Chapter20ISM

Chapter20ISM - CHAPTER 20 METALLURGY AND THE CHEMISTRY OF...

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CHAPTER 20 METALLURGY AND THE CHEMISTRY OF METALS Problem Categories Biological : 20.68. Conceptual : 20.36, 20.45, 20.50, 20.61, 20.65, 20.66, 20.73, 20.75. Descriptiv e: 20.13, 20.14, 20.15, 20.17, 20.18, 20.27, 20.28, 20.29, 20.34, 20.35, 20.37, 20.38, 20.39, 20.43, 20.47, 20.48, 20.49, 20.51, 20.52, 20.55, 20.56, 20.59, 20.62, 20.63, 20.64, 20.67, 20.69, 20.70, 20.71, 20.72, 20.74. Industrial : 20.11, 20.16, 20.53, 20.60. Difficulty Level Easy : 20.11, 20.33, 20.36, 20.38, 20.40, 20.45, 20.48, 20.49, 20.55, 20.58, 20.59, 20.67, 20.72. Medium : 20.12, 20.13, 20.15, 20.17, 20.18, 20.27, 20.28, 20.29, 20.30, 20.34, 20.35, 20.39, 20.43, 20.44, 20.50, 20.52, 20.53, 20.56, 20.60, 20.61, 20.62, 20.63, 20.64, 20.68, 20.70, 20.71, 20.74, 20.75. Difficult : 20.14, 20.16, 20.37, 20.46, 20.47, 20.51, 20.54, 20.57, 20.65, 20.66, 20.69, 20.73, 20.76, 20.77. 20.11 For the given reaction we can calculate the standard free energy change from the standard free energies of formation. Then, we can calculate the equilibrium constant, K p , from the standard free energy change. f4f f [Ni(CO) ] [4 (CO) (Ni)] Δ°=Δ − Δ GG G G DD D Δ G ° = (1)( 587.4 kJ/mol) [(4)( 137.3 kJ/mol) + (1)(0)] = 38.2 kJ/mol = 3.82 × 10 4 J/mol Substitute Δ G ° , R , and T (in K) into the following equation to solve for K p . Δ G ° = RT ln K p 4 p (3 . 8 2 1 0J /m o l ) ln (8.314 J/K mol)(353 K) −Δ ° − − × == G K RT K p = 4.5 × 10 5 20.12 The cathode reaction is: Cu 2 + ( aq ) + 2e ⎯⎯→ Cu( s ) First, let’s calculate the number of moles of electrons needed to reduce 5.0 kg of Cu. 2 1000 g 1 mol Cu 2 mol e 5.00 kg Cu 1.57 10 mol e 1 kg 63.55 g Cu 1 mol Cu ×× × = × Next, let’s determine how long it will take for 1.57 × 10 2 moles of electrons to flow through the cell when the current is 37.8 C/s. 2 96,500 C 1 s 1 h (1.57 10 mol e ) 37.8 C 3600 s 1mole × × = 111 h
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CHAPTER 20: METALLURGY AND THE CHEMISTRY OF METALS 611 20.13 Table 19.1 of the text shows that Pb, Fe, Co, Zn are more easily oxidized (stronger reducing agents) than copper. The Ag, Au, and Pt are harder to oxidize and will not dissolve. Would you throw away the sludge if you were in charge of the copper refining plant? Why is it still profitable to manufacture copper even though the market price is very low? 20.14 The sulfide ore is first roasted in air: 2ZnS( s ) + 3O 2 ( g ) ⎯⎯→ 2ZnO( s ) + 2SO 2 ( g ) The zinc oxide is then mixed with coke and limestone in a blast furnace where the following reductions occur: ZnO( s ) + C( s ) Zn( g ) + CO( g ) ZnO( s ) + CO( g ) Zn( g ) + CO 2 ( g ) The zinc vapor formed distills from the furnace into an appropriate receiver. 20.15 The trick in this process centers on the fact that TiCl 4 is a liquid with a boiling point (136.4 ° C), a little higher than that of water. The tetrachloride can be formed by treating the oxide (rutile) with chlorine gas at high temperature. The balanced equation is: TiO 2 ( s ) + 2Cl 2 ( g ) TiCl 4 ( l ) + O 2 ( g ) The liquid tetrachloride can be isolated and purified by simple distillation. Purified TiCl 4 is then reduced with magnesium (a stronger reducing agent that Ti) at high temperature. TiCl 4 ( g ) + 2Mg( l ) Ti( s ) + 2MgCl 2 ( l ) The other product, MgCl 2 , can be separated easily from titanium metal by dissolving in water. 20.16 (a) We first find the mass of ore containing 2.0 × 10 8 kg of copper. 81 0 100% ore (2.0 10 kg Cu) 2.5 10 kg ore 0.80% Cu ××= × We can then compute the volume from the density of the ore.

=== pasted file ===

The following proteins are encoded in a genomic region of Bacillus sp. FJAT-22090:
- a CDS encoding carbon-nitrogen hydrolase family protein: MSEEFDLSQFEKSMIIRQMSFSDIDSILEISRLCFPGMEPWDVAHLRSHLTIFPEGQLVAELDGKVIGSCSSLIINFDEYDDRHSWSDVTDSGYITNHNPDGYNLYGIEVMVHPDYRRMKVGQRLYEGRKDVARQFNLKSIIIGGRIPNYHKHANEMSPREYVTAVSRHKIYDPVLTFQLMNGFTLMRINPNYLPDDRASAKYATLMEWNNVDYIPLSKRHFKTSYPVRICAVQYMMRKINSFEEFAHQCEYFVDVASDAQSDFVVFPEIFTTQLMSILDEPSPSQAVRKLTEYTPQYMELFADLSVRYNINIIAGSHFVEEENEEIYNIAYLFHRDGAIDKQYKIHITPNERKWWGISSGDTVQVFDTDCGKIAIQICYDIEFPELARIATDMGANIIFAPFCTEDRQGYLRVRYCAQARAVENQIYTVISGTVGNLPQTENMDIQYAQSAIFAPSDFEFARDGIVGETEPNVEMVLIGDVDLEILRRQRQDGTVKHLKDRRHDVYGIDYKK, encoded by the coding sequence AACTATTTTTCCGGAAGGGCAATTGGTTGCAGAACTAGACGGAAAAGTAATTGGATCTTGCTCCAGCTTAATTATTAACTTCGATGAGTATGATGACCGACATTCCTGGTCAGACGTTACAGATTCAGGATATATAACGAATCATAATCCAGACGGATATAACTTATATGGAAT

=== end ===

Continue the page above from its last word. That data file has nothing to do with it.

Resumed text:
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Chapter20ISM - CHAPTER 20 METALLURGY AND THE CHEMISTRY OF...

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